Eventually, the two anti-heroes peel back the layers of other dimensions, but viewers are advised to pay close attention to their informative and joke-filled conversations to get a grasp of what’s going on, which might prove difficult if you happen to be stoned — and you probably will be; this is that kind of movie. But even if you don’t know all the exact details, the narrative just feels like it makes sense in the world it inhabits. The best advice is to let the movie weave its peculiar magic on you and just go with the flow — and don’t bogart the blunt.
Starring: Tye Sheridan, Emory Cohen, Bel Powley
Director: Christopher Smith
Genre: Drama, Noir, Crime, Thriller
In a way, all B-movies seduce their audiences. A good B-movie keeps its audience spellbound either through punchy writing or dynamic editing and pacing that keeps viewers from noticing the film’s budget constraints. Director Christopher Smith pulls off a few tricks of his own in his fantastic-looking neo-noir Detour, about a preppy millennial who is convinced his stepfather orchestrated his mother’s near-fatal car accident. His desire for revenge takes one step closer to reality when he crosses paths with a low-life criminal who is more than willing to get rid of the stepdad for a price.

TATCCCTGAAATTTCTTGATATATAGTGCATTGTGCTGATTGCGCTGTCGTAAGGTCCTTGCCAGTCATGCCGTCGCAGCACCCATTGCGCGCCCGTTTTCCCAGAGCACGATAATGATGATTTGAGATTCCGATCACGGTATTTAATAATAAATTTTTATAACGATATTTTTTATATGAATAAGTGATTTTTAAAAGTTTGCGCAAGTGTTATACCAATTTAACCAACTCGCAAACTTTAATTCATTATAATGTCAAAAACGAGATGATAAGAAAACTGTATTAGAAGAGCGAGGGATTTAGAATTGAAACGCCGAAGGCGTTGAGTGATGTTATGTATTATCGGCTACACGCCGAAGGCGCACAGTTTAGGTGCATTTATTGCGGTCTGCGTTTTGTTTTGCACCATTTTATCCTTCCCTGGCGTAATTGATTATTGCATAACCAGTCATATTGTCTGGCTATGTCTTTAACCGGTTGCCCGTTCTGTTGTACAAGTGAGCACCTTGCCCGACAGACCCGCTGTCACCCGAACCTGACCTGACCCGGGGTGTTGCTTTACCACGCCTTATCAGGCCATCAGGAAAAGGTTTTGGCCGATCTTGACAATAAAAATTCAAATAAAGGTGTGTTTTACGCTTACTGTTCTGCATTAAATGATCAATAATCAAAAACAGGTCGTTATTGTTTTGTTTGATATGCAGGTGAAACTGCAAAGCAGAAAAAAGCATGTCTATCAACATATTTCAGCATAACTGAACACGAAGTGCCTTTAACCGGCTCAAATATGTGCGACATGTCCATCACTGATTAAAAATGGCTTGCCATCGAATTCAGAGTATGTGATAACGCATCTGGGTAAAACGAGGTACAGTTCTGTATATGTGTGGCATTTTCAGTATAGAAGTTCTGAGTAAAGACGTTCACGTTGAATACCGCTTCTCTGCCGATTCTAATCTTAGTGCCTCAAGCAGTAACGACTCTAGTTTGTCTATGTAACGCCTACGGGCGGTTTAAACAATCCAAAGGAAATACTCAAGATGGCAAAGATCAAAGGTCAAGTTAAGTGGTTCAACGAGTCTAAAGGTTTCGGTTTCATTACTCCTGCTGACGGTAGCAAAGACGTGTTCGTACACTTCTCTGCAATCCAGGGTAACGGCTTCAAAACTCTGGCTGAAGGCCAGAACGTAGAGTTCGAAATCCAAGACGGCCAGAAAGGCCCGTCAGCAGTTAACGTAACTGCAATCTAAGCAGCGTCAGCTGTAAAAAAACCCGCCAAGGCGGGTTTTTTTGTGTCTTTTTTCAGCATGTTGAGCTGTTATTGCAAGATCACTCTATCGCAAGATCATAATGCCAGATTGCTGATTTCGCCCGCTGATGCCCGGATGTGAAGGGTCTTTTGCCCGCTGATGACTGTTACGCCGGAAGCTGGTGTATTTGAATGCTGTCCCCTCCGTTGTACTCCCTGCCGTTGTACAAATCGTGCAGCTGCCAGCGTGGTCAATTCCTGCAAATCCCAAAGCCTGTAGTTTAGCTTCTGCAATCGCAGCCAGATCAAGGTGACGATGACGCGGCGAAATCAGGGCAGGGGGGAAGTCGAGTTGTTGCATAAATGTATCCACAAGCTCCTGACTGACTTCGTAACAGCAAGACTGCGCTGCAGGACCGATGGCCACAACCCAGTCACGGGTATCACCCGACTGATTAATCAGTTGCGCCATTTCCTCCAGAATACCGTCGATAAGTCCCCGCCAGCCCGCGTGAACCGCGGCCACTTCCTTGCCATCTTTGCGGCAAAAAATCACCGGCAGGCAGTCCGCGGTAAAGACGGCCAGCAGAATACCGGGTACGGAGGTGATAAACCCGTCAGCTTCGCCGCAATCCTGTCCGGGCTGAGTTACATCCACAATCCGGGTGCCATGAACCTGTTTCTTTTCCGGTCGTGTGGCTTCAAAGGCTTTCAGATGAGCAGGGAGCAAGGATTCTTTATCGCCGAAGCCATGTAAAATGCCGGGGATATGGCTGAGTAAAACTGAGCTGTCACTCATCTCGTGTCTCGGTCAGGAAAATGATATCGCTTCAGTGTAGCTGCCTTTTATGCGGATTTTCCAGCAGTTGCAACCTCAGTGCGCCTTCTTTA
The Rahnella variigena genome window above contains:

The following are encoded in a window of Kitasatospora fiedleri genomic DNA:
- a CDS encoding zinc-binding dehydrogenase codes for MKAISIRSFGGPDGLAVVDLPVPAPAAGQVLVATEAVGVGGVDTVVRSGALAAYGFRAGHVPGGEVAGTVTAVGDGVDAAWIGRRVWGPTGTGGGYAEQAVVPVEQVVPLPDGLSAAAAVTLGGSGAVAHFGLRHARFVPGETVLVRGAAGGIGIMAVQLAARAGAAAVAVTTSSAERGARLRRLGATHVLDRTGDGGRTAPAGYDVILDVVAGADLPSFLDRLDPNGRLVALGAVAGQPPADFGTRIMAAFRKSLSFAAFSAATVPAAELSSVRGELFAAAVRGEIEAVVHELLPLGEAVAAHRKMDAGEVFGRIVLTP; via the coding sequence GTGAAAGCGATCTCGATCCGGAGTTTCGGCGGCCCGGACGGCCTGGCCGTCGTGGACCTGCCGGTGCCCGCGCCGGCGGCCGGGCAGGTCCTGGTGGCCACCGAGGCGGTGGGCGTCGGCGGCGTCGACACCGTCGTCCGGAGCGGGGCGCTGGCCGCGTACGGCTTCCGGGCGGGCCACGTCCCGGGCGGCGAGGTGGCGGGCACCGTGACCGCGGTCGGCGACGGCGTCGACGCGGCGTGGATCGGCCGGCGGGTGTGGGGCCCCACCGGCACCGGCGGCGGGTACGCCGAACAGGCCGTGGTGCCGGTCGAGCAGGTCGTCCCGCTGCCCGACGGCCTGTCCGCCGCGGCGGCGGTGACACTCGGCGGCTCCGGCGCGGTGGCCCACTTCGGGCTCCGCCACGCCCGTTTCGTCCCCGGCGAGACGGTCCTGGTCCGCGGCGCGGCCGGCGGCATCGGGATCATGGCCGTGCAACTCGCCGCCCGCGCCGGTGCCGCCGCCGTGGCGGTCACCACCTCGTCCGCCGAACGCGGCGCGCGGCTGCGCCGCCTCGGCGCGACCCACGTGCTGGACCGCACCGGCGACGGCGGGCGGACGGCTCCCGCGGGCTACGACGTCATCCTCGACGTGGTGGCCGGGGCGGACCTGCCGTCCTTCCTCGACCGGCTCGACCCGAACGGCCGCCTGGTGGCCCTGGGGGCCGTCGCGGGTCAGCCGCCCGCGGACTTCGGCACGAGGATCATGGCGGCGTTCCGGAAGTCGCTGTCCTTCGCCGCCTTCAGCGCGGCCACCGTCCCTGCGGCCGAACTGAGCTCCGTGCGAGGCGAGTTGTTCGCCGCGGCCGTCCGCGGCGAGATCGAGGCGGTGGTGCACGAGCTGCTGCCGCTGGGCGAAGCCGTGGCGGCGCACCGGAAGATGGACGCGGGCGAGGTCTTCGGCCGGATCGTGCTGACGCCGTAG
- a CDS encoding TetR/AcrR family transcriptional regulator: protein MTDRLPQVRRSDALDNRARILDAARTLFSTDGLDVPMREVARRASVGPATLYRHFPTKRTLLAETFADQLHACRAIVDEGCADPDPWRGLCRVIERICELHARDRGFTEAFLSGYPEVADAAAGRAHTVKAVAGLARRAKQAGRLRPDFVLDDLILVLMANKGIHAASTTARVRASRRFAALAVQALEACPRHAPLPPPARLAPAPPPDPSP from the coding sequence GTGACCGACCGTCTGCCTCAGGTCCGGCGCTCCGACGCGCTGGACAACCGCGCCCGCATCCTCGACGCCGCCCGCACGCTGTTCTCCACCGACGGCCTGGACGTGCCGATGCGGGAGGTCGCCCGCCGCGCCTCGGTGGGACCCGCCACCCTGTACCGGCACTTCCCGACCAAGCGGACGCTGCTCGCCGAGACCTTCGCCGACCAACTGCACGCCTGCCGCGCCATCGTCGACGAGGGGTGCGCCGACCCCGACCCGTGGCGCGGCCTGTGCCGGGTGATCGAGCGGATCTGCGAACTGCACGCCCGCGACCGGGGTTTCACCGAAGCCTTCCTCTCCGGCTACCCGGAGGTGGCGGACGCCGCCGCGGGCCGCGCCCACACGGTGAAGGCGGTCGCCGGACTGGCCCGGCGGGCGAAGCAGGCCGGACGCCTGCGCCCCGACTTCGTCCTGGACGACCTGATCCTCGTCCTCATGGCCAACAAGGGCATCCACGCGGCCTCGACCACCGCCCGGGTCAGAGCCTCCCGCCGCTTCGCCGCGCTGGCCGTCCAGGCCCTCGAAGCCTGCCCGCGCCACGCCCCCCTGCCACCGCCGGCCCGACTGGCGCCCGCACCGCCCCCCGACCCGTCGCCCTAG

Detour glides along confidently from beginning to end, employing split screen and serenely beautiful cinematography to great effect. But cool visual stylings aside, this is a simple story straight out of some pulpy 1940’s paperback. It’s great to look at and just clever enough to fool you into believing — for while, at least — that there’s more substance to it than there actually is. But you should still check it out for the first-rate acting by lead Tye Sheridan (one of the kids in Mud all grown up now) and Emory Cohen, two promising talents with careers that seem to be on the right path.
Starring: Zoë Bell, Rebecca Marshall, Tracie Thoms, Bailey Anne Borders, Sherilyn Fenn
Director: Josh C. Waller
Genre: Action, Exploitation
Women in prison movies usually have borderline/ full-on sleazy titles. Hell, look no further than Jailbait (2014), another film currently streaming on Netflix, to see how important the titles are in selling these kind of movies. So, yeah, Raze has to be one of the worst titles imaginable for a movie about women in prison. It's certainly no Orange Is the New Black, to say the least.